At the beginning of the 1800s demands for political reform grew around Europe. Inspired by, for example, Norway’s constitution of 1814 and the July Revolution in Paris of 1830, a national liberal movement emerged in Denmark rooted in the middle classes of Copenhagen. The national liberals made demands for representative government guaranteed by a free constitution. The peasantry organised themselves into the Society of the Friends of Peasants, which supported the liberal demands, for instance, through the weekly publication “the Friend of the Peasantry”.
Frederik VI chose to partially give in to the demands. The laws of 28 May 1831 and 15 May 1834 introduced four Assemblies of the Estates of the Realm for respectively Holstein, Schleswig, Jutland and the Islands. The assemblies consisted of representatives from three of the four estates: the landowning aristocrats, townsmen with property and farmers possessing property over a certain size. Only 3% of the population had the right to vote in the assemblies and even fewer were eligible to stand for election to them. The representatives could debate and propose laws, but the Assemblies of the Estates of the Realm were still only advisory bodies.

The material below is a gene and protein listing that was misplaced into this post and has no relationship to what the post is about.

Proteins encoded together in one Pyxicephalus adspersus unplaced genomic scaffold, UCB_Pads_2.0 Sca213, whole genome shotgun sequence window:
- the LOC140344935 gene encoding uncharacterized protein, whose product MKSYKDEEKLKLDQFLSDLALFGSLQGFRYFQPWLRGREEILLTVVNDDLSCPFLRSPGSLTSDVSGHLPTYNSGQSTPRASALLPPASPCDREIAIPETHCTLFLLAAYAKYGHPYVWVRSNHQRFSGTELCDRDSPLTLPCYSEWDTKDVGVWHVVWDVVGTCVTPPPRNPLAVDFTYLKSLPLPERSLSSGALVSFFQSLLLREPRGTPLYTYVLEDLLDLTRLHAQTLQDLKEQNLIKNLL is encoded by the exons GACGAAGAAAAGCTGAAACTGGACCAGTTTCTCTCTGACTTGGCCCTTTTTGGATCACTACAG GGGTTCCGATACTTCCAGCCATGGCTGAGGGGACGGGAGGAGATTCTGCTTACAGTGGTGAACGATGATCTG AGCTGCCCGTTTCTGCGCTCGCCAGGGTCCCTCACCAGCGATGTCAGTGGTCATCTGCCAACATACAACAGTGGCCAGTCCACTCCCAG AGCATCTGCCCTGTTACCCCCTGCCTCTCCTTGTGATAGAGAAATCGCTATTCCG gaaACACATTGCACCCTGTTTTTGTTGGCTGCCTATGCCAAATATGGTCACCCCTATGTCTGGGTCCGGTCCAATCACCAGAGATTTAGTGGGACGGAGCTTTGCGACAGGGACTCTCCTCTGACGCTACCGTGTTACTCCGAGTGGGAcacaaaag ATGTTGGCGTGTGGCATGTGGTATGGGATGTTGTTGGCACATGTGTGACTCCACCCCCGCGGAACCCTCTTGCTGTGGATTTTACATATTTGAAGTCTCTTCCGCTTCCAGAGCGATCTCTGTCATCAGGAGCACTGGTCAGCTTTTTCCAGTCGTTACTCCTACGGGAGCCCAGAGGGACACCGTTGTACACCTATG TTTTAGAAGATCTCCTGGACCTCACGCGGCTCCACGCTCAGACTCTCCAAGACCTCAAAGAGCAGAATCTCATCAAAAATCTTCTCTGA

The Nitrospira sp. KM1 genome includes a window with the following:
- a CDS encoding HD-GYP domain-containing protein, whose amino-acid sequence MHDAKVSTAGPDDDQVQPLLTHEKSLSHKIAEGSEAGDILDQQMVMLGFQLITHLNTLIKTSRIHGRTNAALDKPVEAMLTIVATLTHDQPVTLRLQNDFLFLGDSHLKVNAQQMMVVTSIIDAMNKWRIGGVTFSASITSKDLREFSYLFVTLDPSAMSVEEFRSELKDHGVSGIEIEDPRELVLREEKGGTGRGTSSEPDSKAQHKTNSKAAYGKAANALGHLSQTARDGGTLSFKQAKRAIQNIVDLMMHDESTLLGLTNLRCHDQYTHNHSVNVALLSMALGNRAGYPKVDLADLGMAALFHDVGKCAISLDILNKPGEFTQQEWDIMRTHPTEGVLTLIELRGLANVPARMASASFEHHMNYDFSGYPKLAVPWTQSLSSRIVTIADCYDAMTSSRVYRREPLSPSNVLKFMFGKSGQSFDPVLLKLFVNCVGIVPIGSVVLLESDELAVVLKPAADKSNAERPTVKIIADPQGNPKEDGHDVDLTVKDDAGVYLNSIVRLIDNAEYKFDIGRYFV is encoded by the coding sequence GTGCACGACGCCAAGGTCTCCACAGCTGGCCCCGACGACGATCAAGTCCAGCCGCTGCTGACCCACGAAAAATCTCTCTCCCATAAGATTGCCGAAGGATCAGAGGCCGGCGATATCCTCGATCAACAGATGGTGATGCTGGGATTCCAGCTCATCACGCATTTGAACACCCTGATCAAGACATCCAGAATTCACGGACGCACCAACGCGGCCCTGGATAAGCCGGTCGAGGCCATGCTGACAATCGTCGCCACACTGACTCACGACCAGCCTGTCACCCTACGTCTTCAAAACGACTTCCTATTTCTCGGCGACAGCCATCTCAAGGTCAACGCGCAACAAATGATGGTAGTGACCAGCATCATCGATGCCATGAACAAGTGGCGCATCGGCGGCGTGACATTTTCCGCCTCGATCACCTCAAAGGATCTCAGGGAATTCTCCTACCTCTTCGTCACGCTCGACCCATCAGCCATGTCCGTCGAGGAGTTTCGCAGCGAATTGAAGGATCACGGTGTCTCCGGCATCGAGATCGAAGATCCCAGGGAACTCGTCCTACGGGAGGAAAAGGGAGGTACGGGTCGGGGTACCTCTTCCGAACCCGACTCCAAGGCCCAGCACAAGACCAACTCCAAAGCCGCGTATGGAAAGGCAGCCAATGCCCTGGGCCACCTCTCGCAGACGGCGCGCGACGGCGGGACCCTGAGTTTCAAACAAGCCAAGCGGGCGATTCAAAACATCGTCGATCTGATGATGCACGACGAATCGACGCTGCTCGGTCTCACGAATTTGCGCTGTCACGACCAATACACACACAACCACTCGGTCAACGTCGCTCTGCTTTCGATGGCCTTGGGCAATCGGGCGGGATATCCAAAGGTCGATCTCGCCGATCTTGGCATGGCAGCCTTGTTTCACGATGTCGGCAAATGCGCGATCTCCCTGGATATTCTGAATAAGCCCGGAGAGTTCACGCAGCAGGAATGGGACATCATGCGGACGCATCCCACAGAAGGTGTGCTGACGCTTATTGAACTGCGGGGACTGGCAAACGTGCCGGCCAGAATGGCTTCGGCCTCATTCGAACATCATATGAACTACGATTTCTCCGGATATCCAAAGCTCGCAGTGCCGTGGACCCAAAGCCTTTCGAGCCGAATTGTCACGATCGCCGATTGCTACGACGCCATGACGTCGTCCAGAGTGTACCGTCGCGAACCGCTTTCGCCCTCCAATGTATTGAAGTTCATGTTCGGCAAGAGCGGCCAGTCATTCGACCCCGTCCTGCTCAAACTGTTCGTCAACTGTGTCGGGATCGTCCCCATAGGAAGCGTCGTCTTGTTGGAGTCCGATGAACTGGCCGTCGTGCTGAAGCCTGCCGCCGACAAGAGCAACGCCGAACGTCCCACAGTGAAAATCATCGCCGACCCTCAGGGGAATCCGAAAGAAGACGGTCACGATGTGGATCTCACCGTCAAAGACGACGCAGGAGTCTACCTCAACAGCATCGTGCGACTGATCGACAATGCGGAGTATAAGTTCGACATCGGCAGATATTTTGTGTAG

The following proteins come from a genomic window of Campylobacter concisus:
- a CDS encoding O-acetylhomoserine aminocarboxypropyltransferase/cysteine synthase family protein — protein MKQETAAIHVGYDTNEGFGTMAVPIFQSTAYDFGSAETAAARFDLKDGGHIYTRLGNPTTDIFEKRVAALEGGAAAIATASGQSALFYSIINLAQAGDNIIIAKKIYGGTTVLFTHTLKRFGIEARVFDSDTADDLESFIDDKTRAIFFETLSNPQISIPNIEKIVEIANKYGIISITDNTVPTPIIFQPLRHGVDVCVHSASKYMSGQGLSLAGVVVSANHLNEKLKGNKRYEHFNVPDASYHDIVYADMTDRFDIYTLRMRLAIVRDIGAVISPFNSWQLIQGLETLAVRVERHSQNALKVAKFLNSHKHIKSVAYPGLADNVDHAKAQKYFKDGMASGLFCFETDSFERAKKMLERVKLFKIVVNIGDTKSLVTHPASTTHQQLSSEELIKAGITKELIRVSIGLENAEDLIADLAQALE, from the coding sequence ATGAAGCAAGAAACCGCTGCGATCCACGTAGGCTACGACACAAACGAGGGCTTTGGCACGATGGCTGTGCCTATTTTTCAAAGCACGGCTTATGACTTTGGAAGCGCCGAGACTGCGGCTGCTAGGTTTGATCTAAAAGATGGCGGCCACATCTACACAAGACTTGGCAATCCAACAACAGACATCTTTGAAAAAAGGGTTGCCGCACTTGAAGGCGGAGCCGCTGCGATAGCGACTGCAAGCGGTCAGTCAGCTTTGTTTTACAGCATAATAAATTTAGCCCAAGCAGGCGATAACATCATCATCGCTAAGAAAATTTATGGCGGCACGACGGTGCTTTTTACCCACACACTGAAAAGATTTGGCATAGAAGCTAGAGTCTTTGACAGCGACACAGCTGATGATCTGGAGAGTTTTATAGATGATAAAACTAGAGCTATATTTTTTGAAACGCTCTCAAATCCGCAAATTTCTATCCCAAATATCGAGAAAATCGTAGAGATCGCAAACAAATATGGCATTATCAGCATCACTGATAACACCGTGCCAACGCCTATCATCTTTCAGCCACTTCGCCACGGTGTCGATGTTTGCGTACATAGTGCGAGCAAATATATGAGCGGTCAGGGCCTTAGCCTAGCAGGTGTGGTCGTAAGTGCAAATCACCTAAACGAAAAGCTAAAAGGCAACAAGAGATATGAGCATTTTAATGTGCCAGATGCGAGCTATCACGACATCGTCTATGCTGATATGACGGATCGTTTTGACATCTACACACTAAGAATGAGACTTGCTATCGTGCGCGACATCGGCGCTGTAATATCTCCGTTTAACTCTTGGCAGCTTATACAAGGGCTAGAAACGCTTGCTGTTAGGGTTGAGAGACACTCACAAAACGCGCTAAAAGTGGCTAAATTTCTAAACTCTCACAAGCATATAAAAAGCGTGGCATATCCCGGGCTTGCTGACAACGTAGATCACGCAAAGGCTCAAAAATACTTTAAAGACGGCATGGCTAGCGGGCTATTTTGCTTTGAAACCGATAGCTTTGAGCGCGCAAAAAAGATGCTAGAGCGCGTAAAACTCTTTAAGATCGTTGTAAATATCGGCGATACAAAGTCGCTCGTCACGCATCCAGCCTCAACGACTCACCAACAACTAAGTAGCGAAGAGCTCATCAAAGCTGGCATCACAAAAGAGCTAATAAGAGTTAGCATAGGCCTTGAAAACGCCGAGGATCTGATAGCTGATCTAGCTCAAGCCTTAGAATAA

Originating in Paris, a new wave of revolutions swept across Europe in 1848. Social and democratic reforms were demanded. In many places the calls for democracy became linked to national questions.
Christian VIII died on 20 January 1848. The national liberals increased the pressure on the absolute monarchy for a free constitution. At a large mass meeting in Copenhagen on 20 March the national liberal leader Orla Lehmann gained support for a number of demands, which were to be made of the new king Frederik VII. One of these was for a new government with national liberal participation. The next day the king accepted this demand. A year later on 5 June 1849 Denmark gained its first free constitution, known as “Grundloven” in Danish. With this the absolute monarchy was abolished.